Los Angeles Kings: How Stanley Cup Win Changes Complexion of the NHL

The Los Angeles Kings won the 2012 Stanley Cup championship in a rather unconventional, and dominating, fashion. NHL franchises should go west to learn what it takes to build successful teams in the 2010s.

Los Angeles has only four players on its current roster over 30 years old. If the Kings can keep their current roster around, 2012 should be the beginning of a new dynasty in the NHL. This group of players can develop even better chemistry in the next few seasons, which would have them consistently competing for the President’s Trophies, not just playoff spots.

The Kings reached the eighth seed in the Western Conference playoffs with outstanding defense and barely any scoring. Los Angeles ranked second in the NHL in goals allowed per game (2.07) and 29th in goals per game (2.29).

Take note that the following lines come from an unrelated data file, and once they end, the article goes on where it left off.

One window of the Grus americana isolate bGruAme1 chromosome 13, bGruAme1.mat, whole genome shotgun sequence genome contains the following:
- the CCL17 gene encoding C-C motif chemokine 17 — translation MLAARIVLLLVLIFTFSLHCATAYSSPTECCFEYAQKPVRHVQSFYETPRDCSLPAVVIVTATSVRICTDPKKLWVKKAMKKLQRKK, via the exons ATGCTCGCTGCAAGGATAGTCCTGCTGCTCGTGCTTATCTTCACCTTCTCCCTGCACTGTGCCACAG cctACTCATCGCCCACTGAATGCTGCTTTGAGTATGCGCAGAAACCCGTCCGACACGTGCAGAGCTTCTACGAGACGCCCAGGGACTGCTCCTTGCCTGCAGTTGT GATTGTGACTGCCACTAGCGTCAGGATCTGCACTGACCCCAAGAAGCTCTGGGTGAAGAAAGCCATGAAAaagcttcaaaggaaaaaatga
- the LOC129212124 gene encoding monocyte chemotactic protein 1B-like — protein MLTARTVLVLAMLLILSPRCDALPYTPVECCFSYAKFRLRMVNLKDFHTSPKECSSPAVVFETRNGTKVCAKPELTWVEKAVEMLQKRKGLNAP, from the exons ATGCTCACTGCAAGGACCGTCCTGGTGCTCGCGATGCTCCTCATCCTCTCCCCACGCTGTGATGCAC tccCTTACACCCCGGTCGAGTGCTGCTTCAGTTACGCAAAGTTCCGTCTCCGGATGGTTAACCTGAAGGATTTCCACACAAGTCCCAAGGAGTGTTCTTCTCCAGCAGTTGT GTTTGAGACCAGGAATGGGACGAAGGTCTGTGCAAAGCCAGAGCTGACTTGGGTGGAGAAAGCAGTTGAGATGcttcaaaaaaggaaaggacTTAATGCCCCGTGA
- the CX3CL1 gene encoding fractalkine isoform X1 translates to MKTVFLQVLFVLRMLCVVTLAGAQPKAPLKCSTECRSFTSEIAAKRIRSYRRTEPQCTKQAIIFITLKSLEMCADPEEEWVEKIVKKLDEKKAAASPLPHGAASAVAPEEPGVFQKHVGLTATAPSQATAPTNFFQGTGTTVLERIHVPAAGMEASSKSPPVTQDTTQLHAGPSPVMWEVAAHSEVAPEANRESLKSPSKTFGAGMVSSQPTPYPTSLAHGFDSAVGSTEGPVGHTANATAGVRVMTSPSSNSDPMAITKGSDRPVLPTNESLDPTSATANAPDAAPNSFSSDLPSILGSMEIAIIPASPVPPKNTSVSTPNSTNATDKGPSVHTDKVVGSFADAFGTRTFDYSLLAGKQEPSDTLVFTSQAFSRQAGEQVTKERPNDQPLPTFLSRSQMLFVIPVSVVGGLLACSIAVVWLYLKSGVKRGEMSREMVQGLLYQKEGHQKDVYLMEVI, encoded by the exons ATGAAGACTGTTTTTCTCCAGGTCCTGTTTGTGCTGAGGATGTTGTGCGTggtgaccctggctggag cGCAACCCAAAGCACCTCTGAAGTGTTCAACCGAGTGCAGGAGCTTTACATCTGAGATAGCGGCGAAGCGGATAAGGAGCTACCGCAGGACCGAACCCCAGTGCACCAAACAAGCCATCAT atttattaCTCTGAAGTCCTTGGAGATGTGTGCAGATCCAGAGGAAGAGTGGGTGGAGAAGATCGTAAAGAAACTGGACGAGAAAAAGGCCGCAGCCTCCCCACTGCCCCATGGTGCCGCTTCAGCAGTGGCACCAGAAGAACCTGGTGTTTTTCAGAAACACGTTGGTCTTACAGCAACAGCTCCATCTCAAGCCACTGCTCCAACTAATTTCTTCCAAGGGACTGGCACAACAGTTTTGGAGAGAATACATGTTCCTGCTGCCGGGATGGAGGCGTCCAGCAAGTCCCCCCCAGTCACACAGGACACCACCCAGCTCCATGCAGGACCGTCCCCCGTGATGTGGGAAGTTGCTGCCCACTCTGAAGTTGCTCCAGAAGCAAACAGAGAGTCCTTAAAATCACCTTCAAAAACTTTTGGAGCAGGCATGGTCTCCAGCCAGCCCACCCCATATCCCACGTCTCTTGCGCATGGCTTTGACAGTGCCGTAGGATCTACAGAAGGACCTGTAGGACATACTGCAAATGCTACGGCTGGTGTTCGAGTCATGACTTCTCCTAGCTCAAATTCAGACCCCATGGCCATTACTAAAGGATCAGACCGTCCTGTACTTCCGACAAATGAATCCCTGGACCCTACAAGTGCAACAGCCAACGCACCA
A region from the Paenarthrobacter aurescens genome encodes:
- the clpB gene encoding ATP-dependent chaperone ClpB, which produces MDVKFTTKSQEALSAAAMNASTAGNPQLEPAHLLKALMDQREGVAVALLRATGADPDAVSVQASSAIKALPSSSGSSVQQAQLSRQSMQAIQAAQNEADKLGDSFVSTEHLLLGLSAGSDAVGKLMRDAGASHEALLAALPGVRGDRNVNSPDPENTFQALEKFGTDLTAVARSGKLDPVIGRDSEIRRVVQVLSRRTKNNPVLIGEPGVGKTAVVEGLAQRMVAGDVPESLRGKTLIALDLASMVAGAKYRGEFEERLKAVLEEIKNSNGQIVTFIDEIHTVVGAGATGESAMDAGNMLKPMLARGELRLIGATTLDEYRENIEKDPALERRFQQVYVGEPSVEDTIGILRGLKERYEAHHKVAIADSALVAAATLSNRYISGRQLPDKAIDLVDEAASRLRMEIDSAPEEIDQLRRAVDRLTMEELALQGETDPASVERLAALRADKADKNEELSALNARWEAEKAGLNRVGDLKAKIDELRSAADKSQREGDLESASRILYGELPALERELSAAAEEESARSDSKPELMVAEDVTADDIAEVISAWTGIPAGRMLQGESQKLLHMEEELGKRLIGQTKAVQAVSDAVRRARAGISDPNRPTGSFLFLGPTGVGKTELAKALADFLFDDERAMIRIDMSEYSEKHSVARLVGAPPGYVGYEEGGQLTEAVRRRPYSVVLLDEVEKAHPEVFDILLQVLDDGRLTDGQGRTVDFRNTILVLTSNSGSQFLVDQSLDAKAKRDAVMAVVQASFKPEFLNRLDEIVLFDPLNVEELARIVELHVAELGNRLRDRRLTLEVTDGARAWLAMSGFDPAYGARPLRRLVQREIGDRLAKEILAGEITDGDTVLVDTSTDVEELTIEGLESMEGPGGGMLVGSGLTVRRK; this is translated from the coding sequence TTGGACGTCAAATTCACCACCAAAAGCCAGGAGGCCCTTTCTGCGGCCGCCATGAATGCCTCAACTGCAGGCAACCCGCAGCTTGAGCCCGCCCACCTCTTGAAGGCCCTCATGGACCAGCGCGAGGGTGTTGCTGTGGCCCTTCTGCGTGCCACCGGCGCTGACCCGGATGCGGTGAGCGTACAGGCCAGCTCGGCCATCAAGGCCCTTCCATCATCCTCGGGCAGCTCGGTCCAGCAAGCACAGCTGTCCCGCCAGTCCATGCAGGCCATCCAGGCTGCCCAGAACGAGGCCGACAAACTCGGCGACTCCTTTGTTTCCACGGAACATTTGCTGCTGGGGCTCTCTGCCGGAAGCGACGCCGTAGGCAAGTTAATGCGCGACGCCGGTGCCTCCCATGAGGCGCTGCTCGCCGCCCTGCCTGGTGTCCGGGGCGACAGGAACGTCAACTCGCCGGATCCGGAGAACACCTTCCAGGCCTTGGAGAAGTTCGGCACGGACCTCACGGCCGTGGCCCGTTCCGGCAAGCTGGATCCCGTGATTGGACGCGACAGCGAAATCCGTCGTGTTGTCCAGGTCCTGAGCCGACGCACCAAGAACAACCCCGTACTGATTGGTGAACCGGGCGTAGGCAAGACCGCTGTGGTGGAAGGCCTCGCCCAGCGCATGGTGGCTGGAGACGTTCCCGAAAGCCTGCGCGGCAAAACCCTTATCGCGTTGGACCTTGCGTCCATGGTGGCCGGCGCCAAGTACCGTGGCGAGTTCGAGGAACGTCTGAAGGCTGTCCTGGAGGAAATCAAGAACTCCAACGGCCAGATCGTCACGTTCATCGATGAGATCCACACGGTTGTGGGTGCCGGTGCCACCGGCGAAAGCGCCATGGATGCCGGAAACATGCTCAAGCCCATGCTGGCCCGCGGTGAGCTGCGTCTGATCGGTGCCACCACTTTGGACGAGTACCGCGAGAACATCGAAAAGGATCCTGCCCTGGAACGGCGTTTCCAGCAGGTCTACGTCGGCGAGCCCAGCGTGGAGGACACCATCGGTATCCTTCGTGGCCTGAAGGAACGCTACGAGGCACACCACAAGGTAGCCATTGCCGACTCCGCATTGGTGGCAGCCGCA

Six of the seven most potent offenses in the regular season failed to reach the second round of the playoffs. Three of the top five defensive teams during the regular season made it to their respective conference finals. Maybe NHL franchises should invest more in preventing goals than in scoring goals.

The Kings showed that the right head coach makes a huge difference in the success of an NHL team. Los Angeles went through three head coaches this season before finding the right one in Darryl Sutter.

Other franchises besides the Kings have found immediate improvement after changing head coaches recently.

The St. Louis Blues replaced Davis Payne with Ken Hitchcock after 13 games of the 2011-12 regular season. Under Hitchcock, the Blues went from a .500 team to a 109-point team, as they placed second in the Western Conference. Also, the Blues were the only team to allow fewer goals in the regular season than the Kings.

The New Jersey Devils hired Peter DeBoer before this season. DeBoer took over a team who missed the playoffs in 2010-11, and he turned it into a Stanley Cup finalist...

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